The latest reserves and resources report for Sefton does indicate potential upside in terms of their asset, but these are mostly in the form of reserves that are unexploited. Contingent resources stand at 38bcf worth $27.5m at a PV10 (present value of reserves). However, this will take a long-time and a lot of financial resources to uncover thus perhaps justifies the low current market cap. Alternatively though, total undiscovered (PV10) resources plus reserves are said to total $226m by the company. The problem Sefton currently has is obvious - it simply does not have the necessary cash to even begin to exploit the area and may find it difficult to find a farm-out partner due to the long time requirement to gain sufficient returns. For example, since May 2010, the issued share capital has soared by over 230% which has definitely hit investor confidence. Thus a secure path of financing should be looked for before entering Sefton. Whilst the company currently has an equity financing facility, this is the least secure method of raising funds. Issuing more shares will depress the price which will mean more will need to be issued in the future to raise an equivalent amount.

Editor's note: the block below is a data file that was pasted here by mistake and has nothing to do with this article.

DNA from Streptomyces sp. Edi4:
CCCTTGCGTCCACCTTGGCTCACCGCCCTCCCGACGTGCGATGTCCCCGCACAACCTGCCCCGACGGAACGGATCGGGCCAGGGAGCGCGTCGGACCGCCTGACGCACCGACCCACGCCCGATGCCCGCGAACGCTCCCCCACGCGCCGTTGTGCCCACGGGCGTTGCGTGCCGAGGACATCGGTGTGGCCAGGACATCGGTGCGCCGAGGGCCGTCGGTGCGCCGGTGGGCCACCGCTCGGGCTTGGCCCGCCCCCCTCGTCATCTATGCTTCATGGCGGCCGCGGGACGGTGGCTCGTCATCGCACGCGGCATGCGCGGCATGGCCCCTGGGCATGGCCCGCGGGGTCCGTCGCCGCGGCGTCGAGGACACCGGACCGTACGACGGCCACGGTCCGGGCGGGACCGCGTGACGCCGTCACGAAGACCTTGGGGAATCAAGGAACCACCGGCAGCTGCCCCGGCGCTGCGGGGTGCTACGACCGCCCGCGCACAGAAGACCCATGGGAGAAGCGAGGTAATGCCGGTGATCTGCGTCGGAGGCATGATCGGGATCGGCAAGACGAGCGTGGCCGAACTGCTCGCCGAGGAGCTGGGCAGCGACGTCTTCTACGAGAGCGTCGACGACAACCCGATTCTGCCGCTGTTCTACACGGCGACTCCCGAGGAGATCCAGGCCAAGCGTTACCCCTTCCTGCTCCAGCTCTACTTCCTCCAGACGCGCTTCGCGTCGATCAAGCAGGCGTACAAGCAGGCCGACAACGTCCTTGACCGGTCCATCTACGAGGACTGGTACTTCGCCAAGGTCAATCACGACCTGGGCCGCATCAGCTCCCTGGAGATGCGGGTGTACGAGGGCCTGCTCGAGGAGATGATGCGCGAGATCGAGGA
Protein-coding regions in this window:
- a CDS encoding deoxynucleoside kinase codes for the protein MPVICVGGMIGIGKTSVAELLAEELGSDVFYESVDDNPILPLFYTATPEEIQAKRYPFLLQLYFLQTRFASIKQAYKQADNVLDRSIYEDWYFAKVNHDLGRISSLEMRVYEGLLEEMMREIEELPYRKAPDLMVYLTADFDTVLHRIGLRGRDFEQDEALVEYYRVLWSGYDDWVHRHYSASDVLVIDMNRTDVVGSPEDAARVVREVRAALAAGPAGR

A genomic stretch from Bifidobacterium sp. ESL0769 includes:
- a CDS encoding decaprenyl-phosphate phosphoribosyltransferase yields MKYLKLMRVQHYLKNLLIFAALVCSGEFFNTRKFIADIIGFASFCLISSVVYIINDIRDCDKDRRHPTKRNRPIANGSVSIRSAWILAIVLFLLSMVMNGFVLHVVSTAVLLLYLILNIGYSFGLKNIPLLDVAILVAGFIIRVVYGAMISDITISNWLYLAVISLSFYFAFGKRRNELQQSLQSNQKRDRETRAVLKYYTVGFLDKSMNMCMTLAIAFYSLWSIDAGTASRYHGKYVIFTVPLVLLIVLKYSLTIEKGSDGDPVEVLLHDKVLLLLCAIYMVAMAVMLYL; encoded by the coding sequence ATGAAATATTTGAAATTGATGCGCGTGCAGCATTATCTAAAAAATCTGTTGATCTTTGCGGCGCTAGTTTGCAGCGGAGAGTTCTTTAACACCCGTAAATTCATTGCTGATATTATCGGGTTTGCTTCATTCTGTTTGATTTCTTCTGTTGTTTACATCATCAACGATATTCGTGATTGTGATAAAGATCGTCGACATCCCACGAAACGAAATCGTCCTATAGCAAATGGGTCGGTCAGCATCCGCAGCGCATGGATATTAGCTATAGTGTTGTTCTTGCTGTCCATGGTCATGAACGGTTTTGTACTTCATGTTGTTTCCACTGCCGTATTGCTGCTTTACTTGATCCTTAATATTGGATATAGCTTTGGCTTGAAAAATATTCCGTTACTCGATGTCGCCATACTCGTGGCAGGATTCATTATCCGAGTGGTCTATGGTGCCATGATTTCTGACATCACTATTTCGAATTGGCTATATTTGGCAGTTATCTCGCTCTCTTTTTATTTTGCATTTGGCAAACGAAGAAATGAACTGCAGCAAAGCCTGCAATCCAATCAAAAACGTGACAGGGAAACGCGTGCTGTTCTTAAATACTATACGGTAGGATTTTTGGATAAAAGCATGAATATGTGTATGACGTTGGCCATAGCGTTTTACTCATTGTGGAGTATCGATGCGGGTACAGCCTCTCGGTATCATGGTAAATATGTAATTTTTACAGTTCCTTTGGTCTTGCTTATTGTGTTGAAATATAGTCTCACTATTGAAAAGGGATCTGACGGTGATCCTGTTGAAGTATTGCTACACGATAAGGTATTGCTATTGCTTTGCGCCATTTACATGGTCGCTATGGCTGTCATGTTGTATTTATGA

In answer to the comments and speculation surround Sefton, these are the key issues that have been highlighted by individuals:
    1. Misreported well production figures
    2. Dilutions will keep on coming
    courtesy of freedigitalphotos.net
    In regards to 1, this is true as the firm did come out and clarify their mis-reported previous figures. However, this is hardly worth deliberating over for any longer now the issue has been cleared. After all state production figures are always available for comparison. The scenario has simply hit investor confidence further. Referring to question 2, it is almost inevitable that more dilution is needed in the short-term. There has been no solution to the financial position of the company and they recently enlarged their equity financing facility signalling their intentions. Consequently in the absence of a comprehensive solution, I would expect the share price to drift.